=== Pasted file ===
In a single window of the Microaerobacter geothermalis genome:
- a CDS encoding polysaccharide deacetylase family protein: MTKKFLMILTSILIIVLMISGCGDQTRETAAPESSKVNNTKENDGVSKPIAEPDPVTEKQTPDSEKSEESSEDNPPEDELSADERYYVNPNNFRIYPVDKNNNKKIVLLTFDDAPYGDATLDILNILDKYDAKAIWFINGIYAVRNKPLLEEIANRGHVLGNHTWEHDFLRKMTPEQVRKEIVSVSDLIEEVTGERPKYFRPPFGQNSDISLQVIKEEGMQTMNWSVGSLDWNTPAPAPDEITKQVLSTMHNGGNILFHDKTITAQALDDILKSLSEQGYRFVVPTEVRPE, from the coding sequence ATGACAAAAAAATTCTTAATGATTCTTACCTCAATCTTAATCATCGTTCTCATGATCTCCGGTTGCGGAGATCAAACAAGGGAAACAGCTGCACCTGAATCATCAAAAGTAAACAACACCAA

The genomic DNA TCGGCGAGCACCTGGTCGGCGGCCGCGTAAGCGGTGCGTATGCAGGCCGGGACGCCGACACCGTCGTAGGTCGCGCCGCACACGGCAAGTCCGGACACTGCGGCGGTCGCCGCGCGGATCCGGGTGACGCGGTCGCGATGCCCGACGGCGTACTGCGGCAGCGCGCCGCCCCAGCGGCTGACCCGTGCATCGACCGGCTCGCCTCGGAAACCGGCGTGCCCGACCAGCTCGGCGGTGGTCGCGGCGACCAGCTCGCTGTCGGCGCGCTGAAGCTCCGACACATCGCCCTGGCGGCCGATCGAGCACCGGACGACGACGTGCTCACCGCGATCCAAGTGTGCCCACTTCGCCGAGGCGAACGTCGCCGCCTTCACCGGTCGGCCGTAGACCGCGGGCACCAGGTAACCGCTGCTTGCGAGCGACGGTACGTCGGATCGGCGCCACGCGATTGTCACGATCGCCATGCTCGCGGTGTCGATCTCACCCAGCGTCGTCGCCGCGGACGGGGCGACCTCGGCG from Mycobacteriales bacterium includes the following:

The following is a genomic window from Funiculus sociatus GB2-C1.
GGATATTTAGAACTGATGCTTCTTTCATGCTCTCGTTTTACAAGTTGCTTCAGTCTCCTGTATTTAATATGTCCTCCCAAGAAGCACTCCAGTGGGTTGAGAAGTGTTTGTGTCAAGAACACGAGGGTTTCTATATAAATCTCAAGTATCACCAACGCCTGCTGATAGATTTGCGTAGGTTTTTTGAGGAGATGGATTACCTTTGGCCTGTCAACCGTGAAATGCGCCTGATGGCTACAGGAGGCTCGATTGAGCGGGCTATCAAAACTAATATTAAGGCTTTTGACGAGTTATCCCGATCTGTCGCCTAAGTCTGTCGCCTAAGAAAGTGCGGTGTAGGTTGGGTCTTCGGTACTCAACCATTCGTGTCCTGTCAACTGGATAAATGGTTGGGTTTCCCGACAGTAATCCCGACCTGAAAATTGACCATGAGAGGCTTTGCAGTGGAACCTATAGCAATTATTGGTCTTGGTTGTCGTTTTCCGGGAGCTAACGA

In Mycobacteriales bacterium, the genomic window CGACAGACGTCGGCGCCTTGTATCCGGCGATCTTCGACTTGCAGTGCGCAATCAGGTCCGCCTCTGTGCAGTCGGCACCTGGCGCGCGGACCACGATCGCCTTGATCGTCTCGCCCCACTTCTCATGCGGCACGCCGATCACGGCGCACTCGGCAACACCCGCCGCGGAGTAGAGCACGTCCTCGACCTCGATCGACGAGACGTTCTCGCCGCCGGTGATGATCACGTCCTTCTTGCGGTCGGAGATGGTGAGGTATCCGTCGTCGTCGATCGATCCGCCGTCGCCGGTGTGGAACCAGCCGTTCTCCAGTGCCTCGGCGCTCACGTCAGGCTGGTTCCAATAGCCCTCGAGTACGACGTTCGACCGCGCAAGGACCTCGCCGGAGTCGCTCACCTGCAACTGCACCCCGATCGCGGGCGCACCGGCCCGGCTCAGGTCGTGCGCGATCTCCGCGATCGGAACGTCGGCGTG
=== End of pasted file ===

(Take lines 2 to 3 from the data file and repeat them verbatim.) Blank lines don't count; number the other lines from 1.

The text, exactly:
- a CDS encoding polysaccharide deacetylase family protein: MTKKFLMILTSILIIVLMISGCGDQTRETAAPESSKVNNTKENDGVSKPIAEPDPVTEKQTPDSEKSEESSEDNPPEDELSADERYYVNPNNFRIYPVDKNNNKKIVLLTFDDAPYGDATLDILNILDKYDAKAIWFINGIYAVRNKPLLEEIANRGHVLGNHTWEHDFLRKMTPEQVRKEIVSVSDLIEEVTGERPKYFRPPFGQNSDISLQVIKEEGMQTMNWSVGSLDWNTPAPAPDEITKQVLSTMHNGGNILFHDKTITAQALDDILKSLSEQGYRFVVPTEVRPE, from the coding sequence ATGACAAAAAAATTCTTAATGATTCTTACCTCAATCTTAATCATCGTTCTCATGATCTCCGGTTGCGGAGATCAAACAAGGGAAACAGCTGCACCTGAATCATCAAAAGTAAACAACACCAA

The genomic DNA TCGGCGAGCACCTGGTCGGCGGCCGCGTAAGCGGTGCGTATGCAGGCCGGGACGCCGACACCGTCGTAGGTCGCGCCGCACACGGCAAGTCCGGACACTGCGGCGGTCGCCGCGCGGATCCGGGTGACGCGGTCGCGATGCCCGACGGCGTACTGCGGCAGCGCGCCGCCCCAGCGGCTGACCCGTGCATCGACCGGCTCGCCTCGGAAACCGGCGTGCCCGACCAGCTCGGCGGTGGTCGCGGCGACCAGCTCGCTGTCGGCGCGCTGAAGCTCCGACACATCGCCCTGGCGGCCGATCGAGCACCGGACGACGACGTGCTCACCGCGATCCAAGTGTGCCCACTTCGCCGAGGCGAACGTCGCCGCCTTCACCGGTCGGCCGTAGACCGCGGGCACCAGGTAACCGCTGCTTGCGAGCGACGGTACGTCGGATCGGCGCCACGCGATTGTCACGATCGCCATGCTCGCGGTGTCGATCTCACCCAGCGTCGTCGCCGCGGACGGGGCGACCTCGGCG from Mycobacteriales bacterium includes the following: